"Misirlou" (Greek: ฮœฮนฯƒฮนฯฮปฮฟฯ < Turkish: Mฤฑsฤฑrlฤฑ 'Egyptian' < Arabic: ู…ุตุฑ Miแนฃr 'Egypt') is a folk song from the Eastern Mediterranean region. The original author of the song is not known, but Arabic, Greek, and Jewish musicians were playing it by the 1920s. The earliest known recording of the song is a 1927 Greek rebetiko/tsifteteli composition. There are also Arabic belly dancing, Albanian, Armenian, Serbian, Persian, Indian and Turkish versions of the song. This song was popular from the 1920s onwards in the Arab American, Armenian American and Greek American communities who settled in the United States.

The song was a hit in 1946 for Jan August, an American pianist and xylophonist nicknamed "the one-man piano duet". It gained worldwide popularity through Dick Dale's 1962 American surf rock version, originally titled "Miserlou", which popularized the song in Western popular culture; Dale's version was influenced by an earlier Arabic folk version played with an oud. Various versions have since been recorded, mostly based on Dale's version, including other surf and rock versions by bands such as the Beach Boys, the Ventures, and the Trashmen, as well as international orchestral easy listening (exotica) versions by musicians such as Martin Denny and Arthur Lyman. Dale's surf rock version was heard in the 1994 film Pulp Fiction.

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๐Ÿ”— Now and Then (Beatles Song)

๐Ÿ”— Songs ๐Ÿ”— The Beatles ๐Ÿ”— The Beatles/George Harrison ๐Ÿ”— The Beatles/John Lennon ๐Ÿ”— The Beatles/Ringo Starr ๐Ÿ”— The Beatles/Paul McCartney

"Now and Then" is a song by the English rock band the Beatles. It was released on 2 November 2023, dubbed "the last Beatles song." It appeared on a double A-side single, paired with a new mix of the band's first single, "Love Me Do" (1962), with the two serving as "bookends" to the band's history. Both songs are to be included on the expanded re-issues of the 1973 compilations 1962โ€“1966 and 1967โ€“1970, to be released on 10 November 2023.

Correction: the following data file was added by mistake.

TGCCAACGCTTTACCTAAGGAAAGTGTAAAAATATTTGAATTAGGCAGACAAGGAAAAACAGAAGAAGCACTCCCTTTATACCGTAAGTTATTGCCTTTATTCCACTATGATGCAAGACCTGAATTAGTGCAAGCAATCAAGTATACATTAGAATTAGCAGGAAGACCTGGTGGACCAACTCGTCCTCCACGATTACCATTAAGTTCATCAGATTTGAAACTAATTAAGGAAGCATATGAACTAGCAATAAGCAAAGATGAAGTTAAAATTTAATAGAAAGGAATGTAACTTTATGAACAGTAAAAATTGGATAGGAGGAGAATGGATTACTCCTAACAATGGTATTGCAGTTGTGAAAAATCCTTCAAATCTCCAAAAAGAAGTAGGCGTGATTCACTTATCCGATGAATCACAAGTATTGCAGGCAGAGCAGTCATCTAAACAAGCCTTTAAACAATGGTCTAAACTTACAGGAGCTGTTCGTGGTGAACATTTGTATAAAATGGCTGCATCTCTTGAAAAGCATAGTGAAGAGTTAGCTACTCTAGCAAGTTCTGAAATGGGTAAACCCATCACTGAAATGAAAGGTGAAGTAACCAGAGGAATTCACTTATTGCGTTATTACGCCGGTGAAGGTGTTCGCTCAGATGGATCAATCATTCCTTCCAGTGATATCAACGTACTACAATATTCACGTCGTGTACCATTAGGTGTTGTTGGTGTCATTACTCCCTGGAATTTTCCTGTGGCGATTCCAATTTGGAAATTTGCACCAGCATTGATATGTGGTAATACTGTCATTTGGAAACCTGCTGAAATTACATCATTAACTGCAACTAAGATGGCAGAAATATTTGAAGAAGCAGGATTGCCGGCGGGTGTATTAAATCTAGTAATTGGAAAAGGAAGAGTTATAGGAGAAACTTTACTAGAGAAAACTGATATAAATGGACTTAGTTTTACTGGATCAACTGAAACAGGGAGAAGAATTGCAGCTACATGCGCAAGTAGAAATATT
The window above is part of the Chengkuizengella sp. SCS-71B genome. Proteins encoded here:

"Now and Then" is a psychedelic rock ballad. John Lennon wrote and recorded it around 1977 as a solo piano home demo, but left it unfinished. After Lennon's death in 1980, the song was considered as the third Beatles reunion single for their 1995โ€“1996 retrospective project The Beatles Anthology, following "Free as a Bird" and "Real Love", both based on Lennon's demos. Instead, it was shelved for nearly three decades. It was later completed by the surviving bandmates Paul McCartney and Ringo Starr, with overdubs and included guitar tracks by George Harrison from the abandoned 1995 sessions.

The final version features additional lyrics by McCartney, and Lennon's voice extracted from the demo using the AI-backed audio restoration technology commissioned by Peter Jackson for his 2021 documentary The Beatles: Get Back. Jackson also directed the music video for "Now and Then". The song received acclaim from critics, who felt it was a worthy finale for the Beatles.